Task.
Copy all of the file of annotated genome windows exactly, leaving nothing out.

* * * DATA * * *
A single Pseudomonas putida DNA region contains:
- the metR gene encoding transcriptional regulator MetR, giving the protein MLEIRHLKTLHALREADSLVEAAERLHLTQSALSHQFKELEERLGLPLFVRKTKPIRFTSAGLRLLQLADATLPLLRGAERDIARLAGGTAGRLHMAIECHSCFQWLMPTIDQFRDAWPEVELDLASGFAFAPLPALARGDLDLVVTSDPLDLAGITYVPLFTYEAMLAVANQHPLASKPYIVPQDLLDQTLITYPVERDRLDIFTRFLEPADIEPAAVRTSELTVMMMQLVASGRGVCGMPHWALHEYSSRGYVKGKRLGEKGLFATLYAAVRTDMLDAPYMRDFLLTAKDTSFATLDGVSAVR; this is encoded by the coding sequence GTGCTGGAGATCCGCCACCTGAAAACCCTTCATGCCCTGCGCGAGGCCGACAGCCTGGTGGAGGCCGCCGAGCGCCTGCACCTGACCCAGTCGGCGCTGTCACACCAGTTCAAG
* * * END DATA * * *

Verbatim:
A single Pseudomonas putida DNA region contains:
- the metR gene encoding transcriptional regulator MetR, giving the protein MLEIRHLKTLHALREADSLVEAAERLHLTQSALSHQFKELEERLGLPLFVRKTKPIRFTSAGLRLLQLADATLPLLRGAERDIARLAGGTAGRLHMAIECHSCFQWLMPTIDQFRDAWPEVELDLASGFAFAPLPALARGDLDLVVTSDPLDLAGITYVPLFTYEAMLAVANQHPLASKPYIVPQDLLDQTLITYPVERDRLDIFTRFLEPADIEPAAVRTSELTVMMMQLVASGRGVCGMPHWALHEYSSRGYVKGKRLGEKGLFATLYAAVRTDMLDAPYMRDFLLTAKDTSFATLDGVSAVR; this is encoded by the coding sequence GTGCTGGAGATCCGCCACCTGAAAACCCTTCATGCCCTGCGCGAGGCCGACAGCCTGGTGGAGGCCGCCGAGCGCCTGCACCTGACCCAGTCGGCGCTGTCACACCAGTTCAAG